—HM

Edited by Hoot Mon, : No reason given.


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Fosdick 
Suspended Member (Idle past 4126 days)
Posts: 1793
From: Upper Slobovia
Joined: 12-11-2006


Message 138 of 312 (477013)
07-29-2008 12:16 PM
Reply to: Message 136 by bluegenes
07-29-2008 11:41 AM


Re: More than chemical reactions
bluegenes writes:

The arrangement of the chemicals determines what reactions will and will not happen, as I said above, and how the chemicals are arranged (those that determine Bill Gates's thoughts, for example) is the product of chemical history, and the chemical history has been subject to loads of variation and natural selection, which is why some arrangements of chemicals can give us the impression of containing "information" and "codes".


Of course this true about chemical history and NS. But considered this, bluegenes, consider the fact that most codons are not stereochemical—they contain code without having the stereochemical advantage of linking directly to AAs. The code, therefore, must be transcribed and translated by RNA molecules. Doesn't this, in your mind, make genes more of an "information suspension" thing, if you will, than just a Tinker Toy model of chemical construction?

Adenine is adenine is any codon, and it is only a chemical—always the same chemical. But adenine is also a bit of information in a 2x2x3 cubic matrix of the genetic language, which has a alphabet complexity of 4^3 and an average 3.2 redundancy factor for selecting any of 20 AAs to make a protein.

Can you agree to this?

—HM


If you got some quince, Pussycat, I got a runcible spoon.

This message is a reply to:
 Message 136 by bluegenes, posted 07-29-2008 11:41 AM bluegenes has responded

Replies to this message:
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Fosdick 
Suspended Member (Idle past 4126 days)
Posts: 1793
From: Upper Slobovia
Joined: 12-11-2006


Message 141 of 312 (477026)
07-29-2008 2:01 PM
Reply to: Message 139 by bluegenes
07-29-2008 1:11 PM


Re: More than chemical reactions
bluegenes writes:

We haven't observed that, IMO. Take all the chemicals out of a life form, and you're left with a void. Describing arrangements of chemicals as information (suspended or not) does not make them something other than arrangements of chemicals.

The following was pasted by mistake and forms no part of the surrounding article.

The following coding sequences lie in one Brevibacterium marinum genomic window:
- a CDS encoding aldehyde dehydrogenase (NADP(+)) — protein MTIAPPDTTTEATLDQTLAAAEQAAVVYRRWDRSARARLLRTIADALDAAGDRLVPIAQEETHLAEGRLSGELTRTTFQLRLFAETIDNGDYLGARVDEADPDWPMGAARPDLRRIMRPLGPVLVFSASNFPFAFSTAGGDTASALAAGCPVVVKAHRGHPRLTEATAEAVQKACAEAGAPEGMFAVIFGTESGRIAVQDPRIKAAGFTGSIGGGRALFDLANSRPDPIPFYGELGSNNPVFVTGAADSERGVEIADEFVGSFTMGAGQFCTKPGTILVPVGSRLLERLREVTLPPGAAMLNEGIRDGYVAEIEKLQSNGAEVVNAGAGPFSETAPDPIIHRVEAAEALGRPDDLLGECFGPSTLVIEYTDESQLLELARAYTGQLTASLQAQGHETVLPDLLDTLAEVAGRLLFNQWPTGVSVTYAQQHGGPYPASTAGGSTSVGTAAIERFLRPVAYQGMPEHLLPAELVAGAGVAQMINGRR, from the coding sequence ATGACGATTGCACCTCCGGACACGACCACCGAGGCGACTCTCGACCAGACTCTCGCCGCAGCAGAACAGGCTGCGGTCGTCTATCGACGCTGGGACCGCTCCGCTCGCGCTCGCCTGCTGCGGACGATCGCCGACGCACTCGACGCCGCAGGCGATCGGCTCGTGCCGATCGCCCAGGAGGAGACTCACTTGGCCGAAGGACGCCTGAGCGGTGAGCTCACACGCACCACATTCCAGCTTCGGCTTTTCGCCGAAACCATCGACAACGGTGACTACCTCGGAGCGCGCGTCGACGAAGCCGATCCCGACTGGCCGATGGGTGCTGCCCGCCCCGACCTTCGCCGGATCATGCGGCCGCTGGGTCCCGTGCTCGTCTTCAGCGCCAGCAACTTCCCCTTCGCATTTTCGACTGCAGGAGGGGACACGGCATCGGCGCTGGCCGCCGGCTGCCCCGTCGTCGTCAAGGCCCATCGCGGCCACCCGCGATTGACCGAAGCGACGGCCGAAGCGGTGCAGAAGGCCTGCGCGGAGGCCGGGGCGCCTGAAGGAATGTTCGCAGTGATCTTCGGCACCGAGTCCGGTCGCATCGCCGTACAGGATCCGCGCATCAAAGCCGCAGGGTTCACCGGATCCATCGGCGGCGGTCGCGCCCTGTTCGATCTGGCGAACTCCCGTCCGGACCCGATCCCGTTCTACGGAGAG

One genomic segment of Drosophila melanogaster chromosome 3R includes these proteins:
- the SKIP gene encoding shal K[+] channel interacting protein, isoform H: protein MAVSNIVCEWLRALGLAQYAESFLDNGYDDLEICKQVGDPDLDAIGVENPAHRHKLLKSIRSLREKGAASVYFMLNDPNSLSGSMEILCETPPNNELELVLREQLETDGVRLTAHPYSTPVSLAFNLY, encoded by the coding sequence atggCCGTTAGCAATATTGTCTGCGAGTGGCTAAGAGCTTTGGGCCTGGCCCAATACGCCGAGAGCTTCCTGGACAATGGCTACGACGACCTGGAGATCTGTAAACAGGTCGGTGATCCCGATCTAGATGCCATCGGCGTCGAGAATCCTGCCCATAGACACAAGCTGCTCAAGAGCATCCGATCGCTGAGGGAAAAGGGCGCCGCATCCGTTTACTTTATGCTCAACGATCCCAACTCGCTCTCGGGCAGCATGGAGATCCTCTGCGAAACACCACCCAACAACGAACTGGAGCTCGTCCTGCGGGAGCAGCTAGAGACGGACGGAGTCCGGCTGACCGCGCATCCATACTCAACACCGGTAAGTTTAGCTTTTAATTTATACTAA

Surely you agree?


Does the difference between Shakespeare's Hamlet and Mozart's Requiem amount to anything more than ink stains on paper?

What sets biological organisms apart from rocks and dirt? I have this silly notion that it has something to do with genes—genetic information that jumps from material organism to material organism to survive, albeit they do their jumping on the backs of molecules.

But neither Shakespeare nor Mozart would have been remembered for anything without ink and paper; I'll give you that much. Same's true for genes and molecules. So what? There is a genetic code, and it has temporal wings that mere molecules could never ascend to.

—HM


If you got some quince, Pussycat, I got a runcible spoon.

This message is a reply to:
 Message 139 by bluegenes, posted 07-29-2008 1:11 PM bluegenes has responded

Replies to this message:
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Fosdick 
Suspended Member (Idle past 4126 days)
Posts: 1793
From: Upper Slobovia
Joined: 12-11-2006


Message 143 of 312 (477041)
07-29-2008 4:52 PM
Reply to: Message 142 by bluegenes
07-29-2008 3:37 PM


Re: More than chemical reactions
bluegenes writes:

Hoot, my point is not about the degree of importance of the arrangements of chemicals. It is that if you take away the chemicals from life, and look at what's left, you're looking at a void.


And if you take away the code of life you're looking at a blob of chemicals.

Mere molecules can and have assembled themselves into your "genetic code".

Mere molecules have assembled themselves into your brain, too, but does that mean that your thinking is nothing more than chemicals?

This message is a reply to:
 Message 142 by bluegenes, posted 07-29-2008 3:37 PM bluegenes has responded

Replies to this message:
 Message 144 by bluegenes, posted 07-29-2008 5:34 PM Fosdick has responded

Fosdick 
Suspended Member (Idle past 4126 days)
Posts: 1793
From: Upper Slobovia
Joined: 12-11-2006


Message 146 of 312 (477049)
07-29-2008 7:15 PM
Reply to: Message 145 by Rahvin
07-29-2008 6:02 PM


Re: Mere molecules?
Rahvin writes:

Hoot, does sucrose contain information?


Well, Hawking says black holes contain information, so I suppose sucrose has some, too.

Yes, it's my fault that we're OT. Sorry. I'll skitter out by saying that chemistry is only about the molecular affairs of elements on the Periodic Table. That's all. And, yes, there's not a single element in any living organism that you can't find on that Periodic Table.

—HM


If you got some quince, Pussycat, I got a runcible spoon.

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Fosdick 
Suspended Member (Idle past 4126 days)
Posts: 1793
From: Upper Slobovia
Joined: 12-11-2006


Message 147 of 312 (477051)
07-29-2008 7:22 PM
Reply to: Message 144 by bluegenes
07-29-2008 5:34 PM


Re: Mere molecules?
bluegenes writes:

Mere molecules!?!


All right, splendid molecules.